If you followed a career that that drives your passion — whether quirky, crazy or totally cool, you probably have a teacher to thank for that.
Teacher Appreciation Week runs from May 3 through May 7.
The movement to have that kind of observance is thought to have originated around World War II when Eleanor Roosevelt pushed for the day in 1953.
“It feels great that all my hard work and dedication, it’s paid off,” says Sarah Brinkmeyer, Teacher of the Year at Roosevelt School, where she’s in her seventh year teaching fifth-grade.
“There’s a lot of support here and I have to thank my colleagues too,” adds Brinkmeyer. “Because without them this wouldn’t be possible.”
Getting an honor like this is a big deal.
“It’s wonderful, especially in my field,” says Physical Education Teacher Michael Finizio, Teacher of the Year at Daniel Webster School, where he’s worked for 15 years. “Try to make the children physically fit, not only at their time in their elementary school but later on in life.”
She’s Teacher of the Year at Weehawken High School.
“It was a huge shock and it’s fantastic,” says Christine Mantineo, teacher of english for nine years.
For each teacher, there’s a most fulfilling part of teaching.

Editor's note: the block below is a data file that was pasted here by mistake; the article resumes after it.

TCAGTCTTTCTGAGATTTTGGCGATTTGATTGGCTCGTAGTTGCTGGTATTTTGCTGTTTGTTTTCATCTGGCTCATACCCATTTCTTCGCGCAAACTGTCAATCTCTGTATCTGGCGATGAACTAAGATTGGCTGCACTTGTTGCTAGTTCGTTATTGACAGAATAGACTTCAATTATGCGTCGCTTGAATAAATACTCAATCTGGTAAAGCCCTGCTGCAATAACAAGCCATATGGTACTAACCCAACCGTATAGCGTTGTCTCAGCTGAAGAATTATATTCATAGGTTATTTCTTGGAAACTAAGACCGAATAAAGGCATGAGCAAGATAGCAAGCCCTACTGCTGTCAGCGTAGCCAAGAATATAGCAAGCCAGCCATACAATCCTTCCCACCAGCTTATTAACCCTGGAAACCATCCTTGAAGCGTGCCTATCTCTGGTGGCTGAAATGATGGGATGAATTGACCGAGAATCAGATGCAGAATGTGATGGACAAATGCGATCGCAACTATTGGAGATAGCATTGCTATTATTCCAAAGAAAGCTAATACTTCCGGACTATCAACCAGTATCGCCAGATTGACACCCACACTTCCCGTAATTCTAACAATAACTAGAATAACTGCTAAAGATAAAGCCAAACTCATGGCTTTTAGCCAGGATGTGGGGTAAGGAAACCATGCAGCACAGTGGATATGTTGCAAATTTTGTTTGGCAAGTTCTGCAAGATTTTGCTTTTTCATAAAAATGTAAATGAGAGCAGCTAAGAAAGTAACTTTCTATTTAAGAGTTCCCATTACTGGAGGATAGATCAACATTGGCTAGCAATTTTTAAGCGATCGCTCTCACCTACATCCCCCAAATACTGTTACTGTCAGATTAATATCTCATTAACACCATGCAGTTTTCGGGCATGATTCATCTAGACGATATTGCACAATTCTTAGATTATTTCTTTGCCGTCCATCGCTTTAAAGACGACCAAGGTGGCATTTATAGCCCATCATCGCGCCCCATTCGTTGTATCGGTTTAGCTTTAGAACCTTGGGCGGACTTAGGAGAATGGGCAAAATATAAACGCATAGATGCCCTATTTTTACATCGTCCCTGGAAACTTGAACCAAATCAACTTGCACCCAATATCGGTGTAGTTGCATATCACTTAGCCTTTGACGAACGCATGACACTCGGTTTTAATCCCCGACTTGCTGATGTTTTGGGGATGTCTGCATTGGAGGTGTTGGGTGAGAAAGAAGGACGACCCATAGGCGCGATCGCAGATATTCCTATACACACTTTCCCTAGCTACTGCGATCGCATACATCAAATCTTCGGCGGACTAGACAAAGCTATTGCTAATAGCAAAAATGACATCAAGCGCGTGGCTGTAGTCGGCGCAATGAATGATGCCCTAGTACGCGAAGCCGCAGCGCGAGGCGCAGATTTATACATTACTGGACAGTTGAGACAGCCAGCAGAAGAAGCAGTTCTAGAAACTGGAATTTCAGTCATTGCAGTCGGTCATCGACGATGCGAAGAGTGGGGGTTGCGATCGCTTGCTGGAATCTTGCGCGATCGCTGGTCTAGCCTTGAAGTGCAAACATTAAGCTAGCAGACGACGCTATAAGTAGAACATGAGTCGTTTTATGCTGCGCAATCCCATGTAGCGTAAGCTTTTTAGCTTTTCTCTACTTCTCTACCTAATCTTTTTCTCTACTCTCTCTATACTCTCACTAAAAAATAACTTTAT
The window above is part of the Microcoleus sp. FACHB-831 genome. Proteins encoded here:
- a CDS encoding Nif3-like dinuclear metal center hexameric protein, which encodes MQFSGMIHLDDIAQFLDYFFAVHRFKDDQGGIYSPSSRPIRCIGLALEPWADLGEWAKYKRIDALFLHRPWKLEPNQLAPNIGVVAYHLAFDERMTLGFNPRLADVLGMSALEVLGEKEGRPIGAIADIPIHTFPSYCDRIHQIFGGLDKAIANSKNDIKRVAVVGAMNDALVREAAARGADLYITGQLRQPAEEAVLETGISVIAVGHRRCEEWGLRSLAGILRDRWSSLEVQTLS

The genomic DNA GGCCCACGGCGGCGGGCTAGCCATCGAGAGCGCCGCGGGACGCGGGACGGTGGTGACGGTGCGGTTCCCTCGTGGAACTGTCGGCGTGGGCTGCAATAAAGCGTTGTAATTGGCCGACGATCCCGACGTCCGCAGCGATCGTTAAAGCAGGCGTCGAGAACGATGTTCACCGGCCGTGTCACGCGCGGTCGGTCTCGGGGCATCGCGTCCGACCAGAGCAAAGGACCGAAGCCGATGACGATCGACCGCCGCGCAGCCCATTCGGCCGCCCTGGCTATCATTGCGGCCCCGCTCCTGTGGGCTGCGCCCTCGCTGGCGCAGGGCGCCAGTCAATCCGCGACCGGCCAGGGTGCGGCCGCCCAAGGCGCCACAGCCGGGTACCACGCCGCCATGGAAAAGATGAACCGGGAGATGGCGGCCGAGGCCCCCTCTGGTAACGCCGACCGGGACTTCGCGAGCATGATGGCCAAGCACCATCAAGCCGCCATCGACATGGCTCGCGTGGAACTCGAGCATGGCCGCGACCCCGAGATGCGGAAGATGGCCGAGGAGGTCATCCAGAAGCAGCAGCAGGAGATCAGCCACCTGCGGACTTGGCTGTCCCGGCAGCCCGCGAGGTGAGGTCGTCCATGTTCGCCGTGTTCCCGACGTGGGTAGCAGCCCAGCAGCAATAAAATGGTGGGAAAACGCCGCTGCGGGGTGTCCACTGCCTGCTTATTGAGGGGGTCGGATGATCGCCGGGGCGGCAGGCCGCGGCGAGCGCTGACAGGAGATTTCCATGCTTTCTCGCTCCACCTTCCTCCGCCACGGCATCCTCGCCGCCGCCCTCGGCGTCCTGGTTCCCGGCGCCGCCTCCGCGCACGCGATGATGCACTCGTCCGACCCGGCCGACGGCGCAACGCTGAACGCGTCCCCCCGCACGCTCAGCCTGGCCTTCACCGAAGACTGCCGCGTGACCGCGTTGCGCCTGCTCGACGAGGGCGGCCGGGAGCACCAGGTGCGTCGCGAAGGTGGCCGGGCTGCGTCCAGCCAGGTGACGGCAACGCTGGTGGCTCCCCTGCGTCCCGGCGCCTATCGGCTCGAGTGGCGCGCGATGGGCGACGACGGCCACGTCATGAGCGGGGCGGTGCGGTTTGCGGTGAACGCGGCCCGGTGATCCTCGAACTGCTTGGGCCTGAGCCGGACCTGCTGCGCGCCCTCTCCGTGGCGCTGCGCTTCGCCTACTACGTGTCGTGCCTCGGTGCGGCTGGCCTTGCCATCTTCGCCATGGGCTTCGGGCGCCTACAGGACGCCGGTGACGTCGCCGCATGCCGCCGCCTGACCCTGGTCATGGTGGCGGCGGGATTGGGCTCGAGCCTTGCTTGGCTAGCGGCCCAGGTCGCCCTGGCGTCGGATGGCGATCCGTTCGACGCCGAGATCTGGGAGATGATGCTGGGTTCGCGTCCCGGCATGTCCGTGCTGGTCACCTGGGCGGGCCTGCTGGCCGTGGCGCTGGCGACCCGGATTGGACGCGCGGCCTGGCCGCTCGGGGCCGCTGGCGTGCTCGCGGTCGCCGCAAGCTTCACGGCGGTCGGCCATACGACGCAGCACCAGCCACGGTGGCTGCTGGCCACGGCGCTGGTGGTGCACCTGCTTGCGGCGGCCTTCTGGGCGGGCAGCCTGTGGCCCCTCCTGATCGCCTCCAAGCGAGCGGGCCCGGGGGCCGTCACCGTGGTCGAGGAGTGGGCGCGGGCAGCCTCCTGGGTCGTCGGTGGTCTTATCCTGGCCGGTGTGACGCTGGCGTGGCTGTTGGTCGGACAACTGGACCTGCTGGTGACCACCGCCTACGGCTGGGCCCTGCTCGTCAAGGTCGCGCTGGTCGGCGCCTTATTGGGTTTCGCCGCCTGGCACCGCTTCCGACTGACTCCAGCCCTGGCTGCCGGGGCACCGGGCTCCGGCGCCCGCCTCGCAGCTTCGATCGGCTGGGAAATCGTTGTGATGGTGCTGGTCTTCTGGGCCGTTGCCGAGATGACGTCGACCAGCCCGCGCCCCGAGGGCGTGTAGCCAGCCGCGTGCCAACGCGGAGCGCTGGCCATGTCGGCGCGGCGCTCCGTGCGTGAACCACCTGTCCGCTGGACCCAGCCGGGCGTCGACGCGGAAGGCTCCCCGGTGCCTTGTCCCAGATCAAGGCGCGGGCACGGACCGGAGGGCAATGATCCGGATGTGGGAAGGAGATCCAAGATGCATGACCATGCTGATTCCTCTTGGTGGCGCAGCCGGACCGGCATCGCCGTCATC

“I like it when they (the students) come back ‘cause that means that they remember me — and you made an impact – yeah,” Mantineo says.
These special teachers each practice student centered learning.
“That’s really the thing that distinguishes,” says Superintendent of Schools, Dr. Robert R. Zywicki. “They are pillars for the rest of our faculty as to where we’re going as a district and beyond that, all their kids love them.”
Weehawken’s educators make a positive difference, not only in our classrooms but also in our lives.
“Every year each school picks a teacher of the year. But what exemplifies is how great our faculty is, some of the top in the state,” says Mayor Richard Turner.
“And these teachers here today show why,” says Weehawken School Board President Richard Barsa.